“Handle Not, nor Taste, nor Touch”

Having urged Colossians to “let no man judge you” (Col. 2:16); Paul cites some things we are to allow no man to judge us in, meats, drinks, feast days, new moon, sabbath. Then shortly follows the following words: “If you died with Christ from the rudiments of the world, why, as though living in the world, do you subject yourselves to ordinances, handle not, nor taste, nor touch, (all which things are to perish with the using), after the precepts and doctrines of men?” (Col. 2:20-22).

Many misunderstand the phrase “handle not, nor taste, nor touch.” They regard this as a command from Paul to neither handle, taste nor touch the ordinances of men. Such is true, of course, but not the thrust of the apostle’s instructions. By saying, “handle not, taste not, touch not” he identifies the ordinances he warns the Colossians against.

Since he had the law in mind when he wrote “having blotted out the bond written in ordinances which were against us,” the first application to the ordinances of men would be applied to things the law forbade: unclean meats, touching dead bodies, etc. The Hebrew writer said: “being only (with meats and drink and divers washings) carnal ordinances imposed until a time of reformation” (Heb. 9:1). Still, these instructions have to have reference to the regulations the Pharisees and Sadducees added to the ordinances required by the law. We are assured that all these ordinances will perish “after the precepts of doctrines of men.” Doctrines of men may flourish and prosper for a time, but will ultimately come to naught as will all who teach and follow such precepts (Mt. 15:9).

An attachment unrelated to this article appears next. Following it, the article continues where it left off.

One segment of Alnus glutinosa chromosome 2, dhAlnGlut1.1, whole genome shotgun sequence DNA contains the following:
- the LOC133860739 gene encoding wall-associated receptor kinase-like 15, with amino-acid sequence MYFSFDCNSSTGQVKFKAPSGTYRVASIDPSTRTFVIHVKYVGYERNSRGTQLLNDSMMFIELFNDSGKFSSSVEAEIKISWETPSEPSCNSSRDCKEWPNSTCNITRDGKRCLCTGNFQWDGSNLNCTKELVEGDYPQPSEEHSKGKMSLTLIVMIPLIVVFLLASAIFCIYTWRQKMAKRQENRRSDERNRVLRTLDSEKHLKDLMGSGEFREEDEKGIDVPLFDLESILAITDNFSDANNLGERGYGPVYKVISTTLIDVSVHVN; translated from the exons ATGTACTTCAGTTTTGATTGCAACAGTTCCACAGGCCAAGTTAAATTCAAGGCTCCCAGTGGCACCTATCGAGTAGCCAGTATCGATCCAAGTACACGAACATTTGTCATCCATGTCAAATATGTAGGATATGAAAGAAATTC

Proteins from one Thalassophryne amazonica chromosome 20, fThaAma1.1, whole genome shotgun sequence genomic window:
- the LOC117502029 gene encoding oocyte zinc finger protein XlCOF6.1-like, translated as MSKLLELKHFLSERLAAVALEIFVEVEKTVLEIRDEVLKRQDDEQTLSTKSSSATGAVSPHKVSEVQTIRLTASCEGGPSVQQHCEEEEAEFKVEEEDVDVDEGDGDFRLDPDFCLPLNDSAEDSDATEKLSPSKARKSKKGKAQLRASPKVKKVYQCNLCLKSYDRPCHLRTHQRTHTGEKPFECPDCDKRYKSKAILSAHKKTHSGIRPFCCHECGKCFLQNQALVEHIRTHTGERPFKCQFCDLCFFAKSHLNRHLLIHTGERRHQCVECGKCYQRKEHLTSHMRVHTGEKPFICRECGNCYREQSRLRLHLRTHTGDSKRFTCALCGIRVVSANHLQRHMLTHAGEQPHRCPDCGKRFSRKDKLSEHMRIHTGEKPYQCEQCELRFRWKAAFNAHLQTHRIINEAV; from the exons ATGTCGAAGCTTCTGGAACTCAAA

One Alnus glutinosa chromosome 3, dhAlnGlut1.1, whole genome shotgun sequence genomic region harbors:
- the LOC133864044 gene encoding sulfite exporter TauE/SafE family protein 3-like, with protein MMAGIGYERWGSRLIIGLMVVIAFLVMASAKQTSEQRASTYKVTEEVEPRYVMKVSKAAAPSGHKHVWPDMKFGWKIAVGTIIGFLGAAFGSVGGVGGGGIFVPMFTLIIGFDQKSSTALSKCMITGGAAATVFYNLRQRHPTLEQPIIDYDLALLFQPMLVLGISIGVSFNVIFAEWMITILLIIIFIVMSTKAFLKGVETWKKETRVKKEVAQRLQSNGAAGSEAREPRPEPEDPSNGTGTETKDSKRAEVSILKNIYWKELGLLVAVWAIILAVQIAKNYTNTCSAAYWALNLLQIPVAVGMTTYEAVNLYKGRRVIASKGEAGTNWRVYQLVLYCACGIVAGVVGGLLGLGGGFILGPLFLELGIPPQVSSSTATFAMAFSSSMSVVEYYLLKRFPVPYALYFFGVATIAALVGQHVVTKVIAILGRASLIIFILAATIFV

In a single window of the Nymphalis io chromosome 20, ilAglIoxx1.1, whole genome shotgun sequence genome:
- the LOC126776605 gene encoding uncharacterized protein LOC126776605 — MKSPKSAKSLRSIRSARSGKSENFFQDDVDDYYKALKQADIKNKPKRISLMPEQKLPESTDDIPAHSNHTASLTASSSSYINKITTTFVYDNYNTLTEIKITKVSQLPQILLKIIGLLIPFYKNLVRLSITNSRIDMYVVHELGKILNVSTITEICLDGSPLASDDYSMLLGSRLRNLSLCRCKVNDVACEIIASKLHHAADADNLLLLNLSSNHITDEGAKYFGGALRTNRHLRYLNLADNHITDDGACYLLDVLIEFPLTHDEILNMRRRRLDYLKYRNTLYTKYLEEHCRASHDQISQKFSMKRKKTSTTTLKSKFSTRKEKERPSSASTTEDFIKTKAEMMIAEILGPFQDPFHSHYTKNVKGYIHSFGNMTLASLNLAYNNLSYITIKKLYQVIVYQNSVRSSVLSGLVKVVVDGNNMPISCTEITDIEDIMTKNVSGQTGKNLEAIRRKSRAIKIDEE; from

Then Paul adds, “which things have indeed a show of wisdom in will worship; and humility and severity to the body, but are not of any value against the indulgences of the flesh” (Col. 2:23).

We think of many such rituals which would fit Paul’s statement. Making “the sign of the cross” when in presence of danger or trying circumstances, as though such would protect one from danger, would be one. What earthly or spiritual value does such provide? It might show will worship and humility, but what spiritual strength does it promote?

On frequent visits to the Philippines, I have occasionally seen persons who, for the sake of their religion, have carried a heavy cross on their back for several miles. Some, upon reaching their determined destination, even allow themselves to be impaled to the cross they carried. Such acts do reflect humility and severity to the body, but what profit comes to such worshippers in aiding them to resist temptation to drink, lie, steal, commit adultery or any other flesh desires? None, whatsoever. Are we, therefore, free from observing all ordinances, then? What are ordinances? The word is defined as “an opinion expressed authority‚Ķ” Ordinances are requirements or laws. Are there no ordinances we must submit to? What about God’s “ordinances”? We must certainly yield to these. Some of these would be water baptism, keeping the Lord’s supper, singing. All these are essential because Christ requires them. But none of these things have value solely because of the observance of them. If they did, one would not read such accounts as Acts 19:4 where certain men, baptized with John’s baptism, were baptized again with Christ’s baptism. Were there benefit solely in the act itself, whatever motive (or lack of it) would make no difference. Thus “infant baptism” or the “baptism of the saved person” (practiced by denominations) would be acceptable.

Baptism, as well as all other acts of obedience, must be an act of faith. If there is not “heart action” all outward acts of obedience are mere formalisms and differ not one whit from the spirit of the Pharisees!

Jim McDonald